What is PCOD?

PCOS, also known as Stein-Leventhal syndrome, is a hormonal imbalance that affects women. It’s characterized by the production of too many androgens, or “male” hormones.

PCOS can cause women to develop excessive hair and acne. It can also cause cysts on the ovaries and interrupt normal menstrual cycles.

It’s a tricky condition because there’s not one single test to diagnose it. Instead, doctors look at the clues of what’s going on in your body. Excessive hair growth or irregular periods might be signs. Doctors can then piece together a picture of PCOS.

PCOS often gets missed in women because of the difficulty of making a diagnosis. The symptoms can vary and occur in many different types of women.

Obesity or weight gain, for example, can be a frequent occurrence with PCOS. But it’s not a given. Many women with PCOS have lean body shapes.

Unfortunately, up to 50% of women who have PCOS never actually get diagnosed. Because of this, PCOS is sometimes called the silent killer.

Some of the more common symptoms of PCOS include:

  • “String of pearl” cysts on the ovaries
  • Insulin resistance
  • High testosterone causing excessive hair growth, male pattern baldness, and acne
  • Suppressed ovulation
  • Excessive weight gain
  • Weight gain on the waistline
  • Dark, thick patches of skin on the neck, arms, breasts, or thighs
  • Skin tags in the armpits or neck area
  • Pelvic pain
  • Anxiety or depression
  • Sleep apnea

Options to help manage symptoms include:

  • Birth control pills
  • Weight loss
  • Spironolactone
  • Other androgen blockers

Along with other fertility drugs, metformin, which helps to control blood sugar, is commonly prescribed to help induce ovulation.

Polycystic ovarian syndrome (PCOS) is a condition that affects between 6 and 15 percent of women of childbearing age. If you’re diagnosed with PCOS, it may be more difficult to become pregnant. And if you’re able to become pregnant, you’re at risk for more complications during pregnancy, labor, and delivery.PCOS and Infertility

PCOS negatively impacts fertility because women with the condition do not ovulate, or release an egg, each month due to an overproduction of estrogen by the ovaries. Because ovulation does not occur regularly, periods become irregular and increased levels of hormones such as testosterone can affect quality of egg, inhibit ovulation, lead to insulin resistance, and increase the risk disorders such as gestational diabetes.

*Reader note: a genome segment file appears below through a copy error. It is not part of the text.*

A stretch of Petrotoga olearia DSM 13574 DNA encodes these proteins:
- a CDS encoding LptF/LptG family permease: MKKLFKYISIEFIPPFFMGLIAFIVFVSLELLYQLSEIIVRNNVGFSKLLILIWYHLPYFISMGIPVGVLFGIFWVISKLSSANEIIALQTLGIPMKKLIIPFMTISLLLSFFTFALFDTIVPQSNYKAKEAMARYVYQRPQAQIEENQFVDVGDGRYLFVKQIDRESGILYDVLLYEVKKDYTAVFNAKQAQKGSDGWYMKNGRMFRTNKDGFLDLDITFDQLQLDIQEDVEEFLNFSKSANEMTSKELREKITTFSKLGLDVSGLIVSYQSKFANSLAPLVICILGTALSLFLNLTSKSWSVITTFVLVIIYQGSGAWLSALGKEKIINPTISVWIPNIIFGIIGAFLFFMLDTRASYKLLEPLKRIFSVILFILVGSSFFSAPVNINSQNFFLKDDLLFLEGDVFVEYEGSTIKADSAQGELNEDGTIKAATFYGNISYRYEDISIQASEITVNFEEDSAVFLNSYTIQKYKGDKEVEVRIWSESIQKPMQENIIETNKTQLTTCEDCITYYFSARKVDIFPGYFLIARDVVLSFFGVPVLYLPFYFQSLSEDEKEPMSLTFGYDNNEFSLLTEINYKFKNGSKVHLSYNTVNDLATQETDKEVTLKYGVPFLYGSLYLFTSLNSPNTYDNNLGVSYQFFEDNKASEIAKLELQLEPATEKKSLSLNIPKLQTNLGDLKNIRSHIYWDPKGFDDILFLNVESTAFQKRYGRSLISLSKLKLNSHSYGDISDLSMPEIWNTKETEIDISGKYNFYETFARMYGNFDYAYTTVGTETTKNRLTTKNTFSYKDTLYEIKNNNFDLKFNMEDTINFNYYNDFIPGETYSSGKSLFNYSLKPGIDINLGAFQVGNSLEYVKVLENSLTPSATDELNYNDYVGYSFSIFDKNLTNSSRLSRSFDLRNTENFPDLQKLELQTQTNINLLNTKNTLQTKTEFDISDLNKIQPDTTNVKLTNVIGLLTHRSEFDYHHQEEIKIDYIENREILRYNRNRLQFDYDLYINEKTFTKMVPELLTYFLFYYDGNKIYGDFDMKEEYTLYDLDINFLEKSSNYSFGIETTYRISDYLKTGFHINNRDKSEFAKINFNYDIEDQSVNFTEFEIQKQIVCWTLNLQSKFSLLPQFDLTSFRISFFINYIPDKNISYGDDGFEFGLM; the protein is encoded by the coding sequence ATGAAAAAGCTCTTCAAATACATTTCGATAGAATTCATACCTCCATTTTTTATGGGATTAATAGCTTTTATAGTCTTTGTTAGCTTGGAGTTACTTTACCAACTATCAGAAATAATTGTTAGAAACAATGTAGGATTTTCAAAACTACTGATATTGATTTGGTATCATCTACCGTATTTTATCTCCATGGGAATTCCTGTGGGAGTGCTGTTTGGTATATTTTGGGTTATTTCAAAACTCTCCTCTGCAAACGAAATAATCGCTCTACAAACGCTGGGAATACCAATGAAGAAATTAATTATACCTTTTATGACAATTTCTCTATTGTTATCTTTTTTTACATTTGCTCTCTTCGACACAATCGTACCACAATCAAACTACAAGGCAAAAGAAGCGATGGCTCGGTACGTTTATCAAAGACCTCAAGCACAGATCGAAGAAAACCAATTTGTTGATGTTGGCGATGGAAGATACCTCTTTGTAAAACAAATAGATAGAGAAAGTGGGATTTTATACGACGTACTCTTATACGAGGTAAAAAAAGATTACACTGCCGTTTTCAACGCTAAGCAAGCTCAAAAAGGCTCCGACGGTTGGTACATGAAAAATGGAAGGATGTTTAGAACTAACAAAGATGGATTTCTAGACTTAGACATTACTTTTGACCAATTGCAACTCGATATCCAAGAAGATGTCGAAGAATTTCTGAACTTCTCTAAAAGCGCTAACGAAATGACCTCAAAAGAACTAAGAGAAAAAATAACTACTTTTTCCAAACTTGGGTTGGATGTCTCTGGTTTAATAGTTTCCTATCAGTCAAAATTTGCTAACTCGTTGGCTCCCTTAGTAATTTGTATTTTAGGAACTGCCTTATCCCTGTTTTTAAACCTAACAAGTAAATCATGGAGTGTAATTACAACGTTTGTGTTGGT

PCOS and Fertility Treatment

For those women trying to conceive a pregnancy, the first step in treatment of PCOS is lifestyle modification, including a healthy diet and exercise. The diets shown to be most successful in PCOS patients include those with lower carbohydrates, a reduced glycemic load. Recommended exercise in PCOS patients is at least 30 minutes of moderate exercise three times per week, with daily exercise being the ultimate goal.

Women who still have infrequent ovulation despite lifestyle modifications may require fertility medications to assist with the release of an egg from the ovary.  Typical initial therapy for patients with PCOS who do not ovulate and are trying to conceive includes administration of certain fertility medications. These agents are selective estrogen receptor modulators.

For some women with PCOS, fertility tablets do not result in ovulation or pregnancy, and they require fertility injections to release an egg. Fertility injections (Follistim®, Gonal-F®, Bravelle®, and Menopur®) contain the same hormone the brain releases to signal the ovary to produce eggs. Rather than producing one egg in a month, most women on fertility injections will produce two or more eggs. This treatment requires closer monitoring with transvaginal ultrasounds and several blood draws to determine the woman’s estradiol level, which is a hormone produced in the ovary. Fertility injections are also associated with an increased risk of multiple births.

In some instances, women with PCOS require IVF to achieve a healthy pregnancy. In this scenario, daily fertility injections are used to stimulate the ovaries to produce multiple eggs, which are harvested in a minor procedure. The eggs are fertilized in the lab and then a resulting embryo (fertilized egg) is transferred into the woman’s uterus. Additional embryos can be frozen (cryopreserved) for future use.

What are PCOS Health Risks?

As previously mentioned, insulin resistance can occur in women with PCOS. A simple blood test can determine if a person is insulin resistant. If the test indicates insulin resistance exists, women with PCOS may be treated with a medication called metformin (trade name Glucophage).